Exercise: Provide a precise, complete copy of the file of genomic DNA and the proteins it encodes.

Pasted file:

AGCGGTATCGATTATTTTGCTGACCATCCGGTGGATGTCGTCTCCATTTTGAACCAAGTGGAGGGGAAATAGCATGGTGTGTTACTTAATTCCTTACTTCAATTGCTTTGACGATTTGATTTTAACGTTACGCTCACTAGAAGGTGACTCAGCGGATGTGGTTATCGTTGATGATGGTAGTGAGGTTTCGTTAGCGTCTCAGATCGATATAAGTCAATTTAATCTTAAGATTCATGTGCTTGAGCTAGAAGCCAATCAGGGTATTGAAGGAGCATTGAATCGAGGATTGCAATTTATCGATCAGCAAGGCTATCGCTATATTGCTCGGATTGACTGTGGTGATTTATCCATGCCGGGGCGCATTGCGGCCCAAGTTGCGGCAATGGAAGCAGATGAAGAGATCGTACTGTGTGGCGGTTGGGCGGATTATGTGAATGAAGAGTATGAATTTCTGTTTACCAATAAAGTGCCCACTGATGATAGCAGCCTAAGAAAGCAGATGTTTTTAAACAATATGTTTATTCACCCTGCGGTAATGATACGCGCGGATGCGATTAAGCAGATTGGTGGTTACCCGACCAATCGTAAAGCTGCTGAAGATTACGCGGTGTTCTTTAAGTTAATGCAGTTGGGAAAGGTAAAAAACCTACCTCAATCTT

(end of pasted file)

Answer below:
AGCGGTATCGATTATTTTGCTGACCATCCGGTGGATGTCGTCTCCATTTTGAACCAAGTGGAGGGGAAATAGCATGGTGTGTTACTTAATTCCTTACTTCAATTGCTTTGACGATTTGATTTTAACGTTACGCTCACTAGAAGGTGACTCAGCGGATGTGGTTATCGTTGATGATGGTAGTGAGGTTTCGTTAGCGTCTCAGATCGATATAAGTCAATTTAATCTTAAGATTCATGTGCTTGAGCTAGAAGCCAATCAGGGTATTGAAGGAGCATTGAATCGAGGATTGCAATTTATCGATCAGCAAGGCTATCGCTATATTGCTCGGATTGACTGTGGTGATTTATCCATGCCGGGGCGCATTGCGGCCCAAGTTGCGGCAATGGAAGCAGATGAAGAGATCGTACTGTGTGGCGGTTGGGCGGATTATGTGAATGAAGAGTATGAATTTCTGTTTACCAATAAAGTGCCCACTGATGATAGCAGCCTAAGAAAGCAGATGTTTTTAAACAATATGTTTATTCACCCTGCGGTAATGATACGCGCGGATGCGATTAAGCAGATTGGTGGTTACCCGACCAATCGTAAAGCTGCTGAAGATTACGCGGTGTTCTTTAAGTTAATGCAGTTGGGAAAGGTAAAAAACCTACCTCAATCTT